Where We Are Today

Last Updated: Jul. 18, 2012

Periodically, society experiences a transition from one turning to another. Today we have just experienced such a transition. The frenzied individualism and carnival culture of the recent Third Turning—the years of the Roaring ‘90s, the Dot-com Boom, and the Greenspan Asset Bubble—is fading into memory.  America has entered a Fourth Turning, marked by new sobriety about unpaid debts at home and unmet challenges abroad. Like all turnings, the current Fourth Turning will draw its momentum from the aging of each generation into a new phase of life. Unlike the last three turnings, the emerging lineup of generational archetypes is likely to push history forward in a sudden, concerted, and decisive direction.

As visionary Boomers replace the Silent as elder leaders, they are rejecting caution and compromise and acting on moral absolutes. As pragmatic Gen-Xers replace Boomers in midlife, they are manifesting a new toughness and resolution as hands-on managers. As group-oriented Millennials replace Gen Xers in young adulthood, they are getting ready to mobilize behind some new model of public authority with collective action and social discipline. All of these generations are likely to view the recent Third Turning as an era of drift when public problems were allowed to accumulate—problems that must now be tackled head-on.

There are many potential threats that could feed a growing sense of public urgency as the Fourth Turning progresses, from financial collapse to a protracted war, from a crisis of weapons proliferation to an environmental crisis, from an energy shortage to new civil wars abroad. The generational cycle cannot explain the role or timing of these individual threats. It cannot account for specific great incidents in history, like Pearl Harbor, or President Kennedy’s assassination, or 9/11. What it can do is explain when Crisis or Awakening events are most likely to happen—and, even more importantly, how society is likely to respond to these events in different eras. It is the response, not the initial event, which defines an era.

In Anglo-American history, there have been six Fourth Turnings dating back to the fifteenth century (see Historical Turnings). In the modern history of many other societies whose generational currents have run roughly parallel to that of the United States (especially in Europe and Asia), there have been many other Fourth Turnings. By observing the similarities in how these eras unfold, a morphology can be constructed.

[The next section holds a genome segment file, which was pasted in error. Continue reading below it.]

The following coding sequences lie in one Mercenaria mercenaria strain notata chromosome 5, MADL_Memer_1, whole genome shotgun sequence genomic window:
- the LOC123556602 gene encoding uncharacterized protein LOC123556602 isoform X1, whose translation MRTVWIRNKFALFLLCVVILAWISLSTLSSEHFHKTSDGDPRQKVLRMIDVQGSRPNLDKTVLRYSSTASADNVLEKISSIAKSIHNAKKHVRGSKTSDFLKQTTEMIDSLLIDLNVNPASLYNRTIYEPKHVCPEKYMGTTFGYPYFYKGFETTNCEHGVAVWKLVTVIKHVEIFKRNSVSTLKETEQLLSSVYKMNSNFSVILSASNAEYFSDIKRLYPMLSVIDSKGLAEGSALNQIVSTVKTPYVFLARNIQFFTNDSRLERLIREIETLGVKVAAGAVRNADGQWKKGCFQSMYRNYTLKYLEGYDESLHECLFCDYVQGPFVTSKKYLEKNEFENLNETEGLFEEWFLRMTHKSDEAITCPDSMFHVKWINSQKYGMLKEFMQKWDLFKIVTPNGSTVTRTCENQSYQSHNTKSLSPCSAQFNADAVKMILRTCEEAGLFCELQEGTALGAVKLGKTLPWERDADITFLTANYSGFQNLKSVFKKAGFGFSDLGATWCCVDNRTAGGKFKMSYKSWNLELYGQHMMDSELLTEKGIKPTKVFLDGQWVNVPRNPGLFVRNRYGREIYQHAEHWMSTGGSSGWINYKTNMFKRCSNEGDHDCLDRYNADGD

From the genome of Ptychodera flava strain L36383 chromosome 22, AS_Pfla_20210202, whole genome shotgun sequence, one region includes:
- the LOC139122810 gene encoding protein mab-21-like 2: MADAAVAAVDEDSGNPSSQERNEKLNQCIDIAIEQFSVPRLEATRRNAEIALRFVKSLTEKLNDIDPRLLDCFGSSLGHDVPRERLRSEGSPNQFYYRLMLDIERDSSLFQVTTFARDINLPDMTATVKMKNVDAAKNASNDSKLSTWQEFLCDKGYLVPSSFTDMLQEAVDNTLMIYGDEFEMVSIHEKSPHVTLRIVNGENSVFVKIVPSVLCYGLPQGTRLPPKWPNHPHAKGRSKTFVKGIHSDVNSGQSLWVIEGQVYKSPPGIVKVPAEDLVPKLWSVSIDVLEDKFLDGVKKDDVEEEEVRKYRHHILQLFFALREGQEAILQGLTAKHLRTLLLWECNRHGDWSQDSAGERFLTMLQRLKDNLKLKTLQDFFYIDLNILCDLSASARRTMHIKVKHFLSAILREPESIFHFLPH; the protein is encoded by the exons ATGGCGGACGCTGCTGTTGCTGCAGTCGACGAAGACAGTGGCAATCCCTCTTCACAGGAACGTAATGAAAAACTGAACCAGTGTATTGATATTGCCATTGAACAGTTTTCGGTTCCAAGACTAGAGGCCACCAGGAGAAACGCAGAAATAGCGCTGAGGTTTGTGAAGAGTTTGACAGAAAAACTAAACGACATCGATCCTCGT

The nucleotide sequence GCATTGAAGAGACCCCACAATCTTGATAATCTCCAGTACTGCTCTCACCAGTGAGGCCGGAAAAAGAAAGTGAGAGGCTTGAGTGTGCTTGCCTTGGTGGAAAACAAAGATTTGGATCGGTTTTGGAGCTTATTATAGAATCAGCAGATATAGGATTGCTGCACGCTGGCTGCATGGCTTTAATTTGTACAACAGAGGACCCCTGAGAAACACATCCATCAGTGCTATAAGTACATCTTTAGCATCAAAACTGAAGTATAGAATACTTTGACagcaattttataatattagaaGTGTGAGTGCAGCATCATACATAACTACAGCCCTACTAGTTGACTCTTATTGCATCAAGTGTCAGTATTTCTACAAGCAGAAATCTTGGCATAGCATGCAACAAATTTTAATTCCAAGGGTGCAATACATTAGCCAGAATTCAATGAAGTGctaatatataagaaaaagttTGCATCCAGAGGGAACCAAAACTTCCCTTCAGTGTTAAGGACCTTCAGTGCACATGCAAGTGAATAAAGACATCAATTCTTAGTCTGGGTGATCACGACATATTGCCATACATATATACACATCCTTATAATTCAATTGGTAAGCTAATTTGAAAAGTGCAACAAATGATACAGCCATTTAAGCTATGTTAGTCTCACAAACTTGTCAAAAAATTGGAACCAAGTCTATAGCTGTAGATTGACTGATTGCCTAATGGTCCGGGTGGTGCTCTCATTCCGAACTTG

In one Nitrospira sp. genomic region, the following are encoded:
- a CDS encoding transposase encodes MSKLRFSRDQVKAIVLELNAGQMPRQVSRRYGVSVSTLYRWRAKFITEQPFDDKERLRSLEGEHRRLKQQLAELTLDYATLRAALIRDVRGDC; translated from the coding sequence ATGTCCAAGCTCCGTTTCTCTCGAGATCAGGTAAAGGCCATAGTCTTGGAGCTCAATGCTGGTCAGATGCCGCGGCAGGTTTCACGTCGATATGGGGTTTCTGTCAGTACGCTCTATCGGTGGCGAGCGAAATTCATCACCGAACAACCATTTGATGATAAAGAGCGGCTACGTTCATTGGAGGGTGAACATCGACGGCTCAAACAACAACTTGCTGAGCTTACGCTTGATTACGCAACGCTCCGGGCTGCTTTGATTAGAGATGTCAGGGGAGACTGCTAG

A Crisis era begins with a catalyst, a startling event (or sequence of events) that produces a sudden shift in mood. In America’s last Fourth Turning, the catalyst was the 1929 stock market crash. In the current era, we may ultimately look back on the global market meltdown and historic national election of 2008--ushering in a “Great Recession” and a seemingly endless era of deleveraging--as the initial mood-changer. Several years after the catalyst, society enters a regeneracy, a drawing together of the community in response to a worsening outlook and a growing determination to surmount the challenge. Thus regenerated, a society then propels toward a climax—a crucial moment that confirms the death of the old order and triumph of the new. The climax can end well, badly, or some combination of both. Either way, it shakes a society to its roots, transforms institutions, redirects social purposes, and marks people (and generations) for life. Eventually, the mood transforms into the exhaustion and relief of resolution, the moment when treaties are signed and celebrations are staged.

As the new order quickly hardens and people embrace dreams of domestic contentment, the Crisis era ends and society enters the First Turning of the next saeculum. Roughly twenty years, in most cases, will have elapsed since the catalyst. In today’s context, we at LifeCourse anticipate the end of the Fourth Turning to occur sometime in the late 2020s. By then, we expect that a new “Homeland Generation” (born, 2005– ?) will begin to come of age as young adults. We tentatively tag them as belonging to the Artist archetype. They will strike older Americans as well-educated, well-behaved, risk averse, and perhaps also credulous and conformist.

As America moves into a Fourth Turning, this will be a time of great national trial and upheaval. Yet seeing this on the horizon is not a prophesy of some horrible tragedy. A Fourth Turning also could be a time of triumph. Just as the risk of war is great in a Fourth Turning, so too is the possibility of accomplishing things that in other eras would be impossible—particularly in the areas of government, institutions, and infrastructure. It’s important to remember that Fourth Turnings have occurred many times before in American history. Each has been an era when America felt good about itself as a society and a nation, a time when big problems have been solved, when businesses ultimately emerged prosperous, and when people came together with a new ethic of community and consensus.

Seeing the story of America as a sequence of generational lifecycles provides a new paradigm for understanding history—and, especially, for appreciating how history is nonlinear, always moving toward the next great bend in its path. Those who understand the rhythms of history can also look for ways to anticipate them—and, thereby, make use of them. In business and investment as in government, marketing, HR, strategic planning, education, and many other areas, the people who succeed in a Fourth Turning mood will be those who understand how history creates generations, and generations create history.

For more analysis and detail on the current Fourth Turning, see this 2012 post on “The Saeculum Decoded” (Neil Howe’s blog).

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